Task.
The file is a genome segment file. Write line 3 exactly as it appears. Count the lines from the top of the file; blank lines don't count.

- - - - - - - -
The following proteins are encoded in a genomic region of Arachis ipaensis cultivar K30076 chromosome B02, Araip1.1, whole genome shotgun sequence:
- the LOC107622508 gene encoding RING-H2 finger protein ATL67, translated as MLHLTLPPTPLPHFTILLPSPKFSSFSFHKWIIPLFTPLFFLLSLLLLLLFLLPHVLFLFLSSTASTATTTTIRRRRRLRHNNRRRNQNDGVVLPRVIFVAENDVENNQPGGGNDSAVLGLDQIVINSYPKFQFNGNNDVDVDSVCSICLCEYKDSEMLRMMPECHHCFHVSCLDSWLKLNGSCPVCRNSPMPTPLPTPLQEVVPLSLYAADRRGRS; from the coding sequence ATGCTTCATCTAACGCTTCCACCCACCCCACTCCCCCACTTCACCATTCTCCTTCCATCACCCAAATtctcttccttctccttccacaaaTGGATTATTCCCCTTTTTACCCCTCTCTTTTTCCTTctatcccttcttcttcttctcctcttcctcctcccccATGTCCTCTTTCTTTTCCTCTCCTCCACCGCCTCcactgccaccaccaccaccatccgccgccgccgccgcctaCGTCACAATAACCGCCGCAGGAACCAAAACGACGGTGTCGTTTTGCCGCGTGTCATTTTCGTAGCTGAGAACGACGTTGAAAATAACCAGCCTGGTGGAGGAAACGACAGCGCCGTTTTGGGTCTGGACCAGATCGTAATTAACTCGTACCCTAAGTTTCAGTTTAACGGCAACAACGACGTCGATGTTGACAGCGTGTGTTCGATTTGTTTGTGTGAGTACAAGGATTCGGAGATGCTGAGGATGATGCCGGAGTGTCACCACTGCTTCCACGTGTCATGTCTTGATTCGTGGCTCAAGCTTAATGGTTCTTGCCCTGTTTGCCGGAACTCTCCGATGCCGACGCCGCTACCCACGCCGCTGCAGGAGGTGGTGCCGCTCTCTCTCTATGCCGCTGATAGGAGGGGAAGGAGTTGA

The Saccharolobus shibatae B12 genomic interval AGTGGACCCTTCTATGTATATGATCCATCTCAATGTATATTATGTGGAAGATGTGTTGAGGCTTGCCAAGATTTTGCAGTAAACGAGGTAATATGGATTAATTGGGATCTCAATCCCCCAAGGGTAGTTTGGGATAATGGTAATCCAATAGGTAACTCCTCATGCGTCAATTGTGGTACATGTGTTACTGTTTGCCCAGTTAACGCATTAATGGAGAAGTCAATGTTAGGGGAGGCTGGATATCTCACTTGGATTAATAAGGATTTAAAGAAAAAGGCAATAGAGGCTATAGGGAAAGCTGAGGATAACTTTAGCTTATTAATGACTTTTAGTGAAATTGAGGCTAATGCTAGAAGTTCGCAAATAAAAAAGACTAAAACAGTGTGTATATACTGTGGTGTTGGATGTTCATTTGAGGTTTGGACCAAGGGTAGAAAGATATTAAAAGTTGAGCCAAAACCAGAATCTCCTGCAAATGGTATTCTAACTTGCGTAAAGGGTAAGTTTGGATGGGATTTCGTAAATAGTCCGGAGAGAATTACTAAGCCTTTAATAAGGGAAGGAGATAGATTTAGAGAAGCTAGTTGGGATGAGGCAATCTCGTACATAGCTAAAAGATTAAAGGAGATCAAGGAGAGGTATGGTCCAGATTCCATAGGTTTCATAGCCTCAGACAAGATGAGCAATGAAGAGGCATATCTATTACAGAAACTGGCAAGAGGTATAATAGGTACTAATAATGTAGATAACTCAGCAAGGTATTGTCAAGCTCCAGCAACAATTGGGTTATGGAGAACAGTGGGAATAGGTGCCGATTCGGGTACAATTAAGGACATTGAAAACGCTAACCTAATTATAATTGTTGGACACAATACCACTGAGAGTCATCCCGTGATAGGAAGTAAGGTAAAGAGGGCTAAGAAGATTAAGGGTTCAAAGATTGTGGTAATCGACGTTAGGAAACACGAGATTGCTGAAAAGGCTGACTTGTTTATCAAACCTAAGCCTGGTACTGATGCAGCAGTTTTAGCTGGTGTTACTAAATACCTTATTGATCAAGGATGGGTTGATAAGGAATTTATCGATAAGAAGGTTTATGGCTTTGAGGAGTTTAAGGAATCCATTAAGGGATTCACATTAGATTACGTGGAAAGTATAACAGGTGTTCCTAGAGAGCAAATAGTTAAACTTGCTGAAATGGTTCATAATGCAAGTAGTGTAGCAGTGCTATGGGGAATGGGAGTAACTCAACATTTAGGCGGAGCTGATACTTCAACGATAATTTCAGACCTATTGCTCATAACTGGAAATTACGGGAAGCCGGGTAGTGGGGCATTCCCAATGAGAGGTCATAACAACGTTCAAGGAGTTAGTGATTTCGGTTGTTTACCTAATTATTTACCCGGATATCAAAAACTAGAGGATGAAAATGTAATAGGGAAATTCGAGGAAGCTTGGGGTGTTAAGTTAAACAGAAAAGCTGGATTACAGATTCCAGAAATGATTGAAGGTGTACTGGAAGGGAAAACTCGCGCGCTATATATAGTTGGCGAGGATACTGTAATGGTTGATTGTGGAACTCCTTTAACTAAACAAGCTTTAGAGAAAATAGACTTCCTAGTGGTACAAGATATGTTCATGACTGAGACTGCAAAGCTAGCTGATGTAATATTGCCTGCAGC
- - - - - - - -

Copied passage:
The Saccharolobus shibatae B12 genomic interval AGTGGACCCTTCTATGTATATGATCCATCTCAATGTATATTATGTGGAAGATGTGTTGAGGCTTGCCAAGATTTTGCAGTAAACGAGGTAATATGGATTAATTGGGATCTCAATCCCCCAAGGGTAGTTTGGGATAATGGTAATCCAATAGGTAACTCCTCATGCGTCAATTGTGGTACATGTGTTACTGTTTGCCCAGTTAACGCATTAATGGAGAAGTCAATGTTAGGGGAGGCTGGATATCTCACTTGGATTAATAAGGATTTAAAGAAAAAGGCAATAGAGGCTATAGGGAAAGCTGAGGATAACTTTAGCTTATTAATGACTTTTAGTGAAATTGAGGCTAATGCTAGAAGTTCGCAAATAAAAAAGACTAAAACAGTGTGTATATACTGTGGTGTTGGATGTTCATTTGAGGTTTGGACCAAGGGTAGAAAGATATTAAAAGTTGAGCCAAAACCAGAATCTCCTGCAAATGGTATTCTAACTTGCGTAAAGGGTAAGTTTGGATGGGATTTCGTAAATAGTCCGGAGAGAATTACTAAGCCTTTAATAAGGGAAGGAGATAGATTTAGAGAAGCTAGTTGGGATGAGGCAATCTCGTACATAGCTAAAAGATTAAAGGAGATCAAGGAGAGGTATGGTCCAGATTCCATAGGTTTCATAGCCTCAGACAAGATGAGCAATGAAGAGGCATATCTATTACAGAAACTGGCAAGAGGTATAATAGGTACTAATAATGTAGATAACTCAGCAAGGTATTGTCAAGCTCCAGCAACAATTGGGTTATGGAGAACAGTGGGAATAGGTGCCGATTCGGGTACAATTAAGGACATTGAAAACGCTAACCTAATTATAATTGTTGGACACAATACCACTGAGAGTCATCCCGTGATAGGAAGTAAGGTAAAGAGGGCTAAGAAGATTAAGGGTTCAAAGATTGTGGTAATCGACGTTAGGAAACACGAGATTGCTGAAAAGGCTGACTTGTTTATCAAACCTAAGCCTGGTACTGATGCAGCAGTTTTAGCTGGTGTTACTAAATACCTTATTGATCAAGGATGGGTTGATAAGGAATTTATCGATAAGAAGGTTTATGGCTTTGAGGAGTTTAAGGAATCCATTAAGGGATTCACATTAGATTACGTGGAAAGTATAACAGGTGTTCCTAGAGAGCAAATAGTTAAACTTGCTGAAATGGTTCATAATGCAAGTAGTGTAGCAGTGCTATGGGGAATGGGAGTAACTCAACATTTAGGCGGAGCTGATACTTCAACGATAATTTCAGACCTATTGCTCATAACTGGAAATTACGGGAAGCCGGGTAGTGGGGCATTCCCAATGAGAGGTCATAACAACGTTCAAGGAGTTAGTGATTTCGGTTGTTTACCTAATTATTTACCCGGATATCAAAAACTAGAGGATGAAAATGTAATAGGGAAATTCGAGGAAGCTTGGGGTGTTAAGTTAAACAGAAAAGCTGGATTACAGATTCCAGAAATGATTGAAGGTGTACTGGAAGGGAAAACTCGCGCGCTATATATAGTTGGCGAGGATACTGTAATGGTTGATTGTGGAACTCCTTTAACTAAACAAGCTTTAGAGAAAATAGACTTCCTAGTGGTACAAGATATGTTCATGACTGAGACTGCAAAGCTAGCTGATGTAATATTGCCTGCAGC